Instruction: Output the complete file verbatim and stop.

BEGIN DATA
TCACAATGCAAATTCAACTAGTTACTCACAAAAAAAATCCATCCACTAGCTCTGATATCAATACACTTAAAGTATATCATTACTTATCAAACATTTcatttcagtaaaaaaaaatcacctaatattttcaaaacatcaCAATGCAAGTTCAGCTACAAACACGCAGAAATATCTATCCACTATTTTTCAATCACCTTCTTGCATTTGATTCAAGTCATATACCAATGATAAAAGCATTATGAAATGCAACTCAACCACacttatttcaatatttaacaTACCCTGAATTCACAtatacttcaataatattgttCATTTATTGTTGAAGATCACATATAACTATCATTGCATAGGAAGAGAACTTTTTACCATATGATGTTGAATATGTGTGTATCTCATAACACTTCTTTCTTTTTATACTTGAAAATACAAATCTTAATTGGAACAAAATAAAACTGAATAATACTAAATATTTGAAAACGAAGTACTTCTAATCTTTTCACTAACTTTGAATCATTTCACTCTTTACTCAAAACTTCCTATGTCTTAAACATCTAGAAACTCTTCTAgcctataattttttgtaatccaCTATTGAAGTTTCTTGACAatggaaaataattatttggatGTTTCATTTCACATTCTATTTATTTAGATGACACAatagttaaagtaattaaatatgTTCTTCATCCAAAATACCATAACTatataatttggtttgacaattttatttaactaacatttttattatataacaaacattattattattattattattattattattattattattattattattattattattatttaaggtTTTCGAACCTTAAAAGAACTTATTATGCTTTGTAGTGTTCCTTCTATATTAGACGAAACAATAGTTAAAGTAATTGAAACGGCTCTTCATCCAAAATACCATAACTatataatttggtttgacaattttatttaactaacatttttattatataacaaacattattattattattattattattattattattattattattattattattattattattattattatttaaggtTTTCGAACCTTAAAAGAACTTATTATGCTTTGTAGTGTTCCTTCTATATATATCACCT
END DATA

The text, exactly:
TCACAATGCAAATTCAACTAGTTACTCACAAAAAAAATCCATCCACTAGCTCTGATATCAATACACTTAAAGTATATCATTACTTATCAAACATTTcatttcagtaaaaaaaaatcacctaatattttcaaaacatcaCAATGCAAGTTCAGCTACAAACACGCAGAAATATCTATCCACTATTTTTCAATCACCTTCTTGCATTTGATTCAAGTCATATACCAATGATAAAAGCATTATGAAATGCAACTCAACCACacttatttcaatatttaacaTACCCTGAATTCACAtatacttcaataatattgttCATTTATTGTTGAAGATCACATATAACTATCATTGCATAGGAAGAGAACTTTTTACCATATGATGTTGAATATGTGTGTATCTCATAACACTTCTTTCTTTTTATACTTGAAAATACAAATCTTAATTGGAACAAAATAAAACTGAATAATACTAAATATTTGAAAACGAAGTACTTCTAATCTTTTCACTAACTTTGAATCATTTCACTCTTTACTCAAAACTTCCTATGTCTTAAACATCTAGAAACTCTTCTAgcctataattttttgtaatccaCTATTGAAGTTTCTTGACAatggaaaataattatttggatGTTTCATTTCACATTCTATTTATTTAGATGACACAatagttaaagtaattaaatatgTTCTTCATCCAAAATACCATAACTatataatttggtttgacaattttatttaactaacatttttattatataacaaacattattattattattattattattattattattattattattattattattattattatttaaggtTTTCGAACCTTAAAAGAACTTATTATGCTTTGTAGTGTTCCTTCTATATTAGACGAAACAATAGTTAAAGTAATTGAAACGGCTCTTCATCCAAAATACCATAACTatataatttggtttgacaattttatttaactaacatttttattatataacaaacattattattattattattattattattattattattattattattattattattattattattattatttaaggtTTTCGAACCTTAAAAGAACTTATTATGCTTTGTAGTGTTCCTTCTATATATATCACCT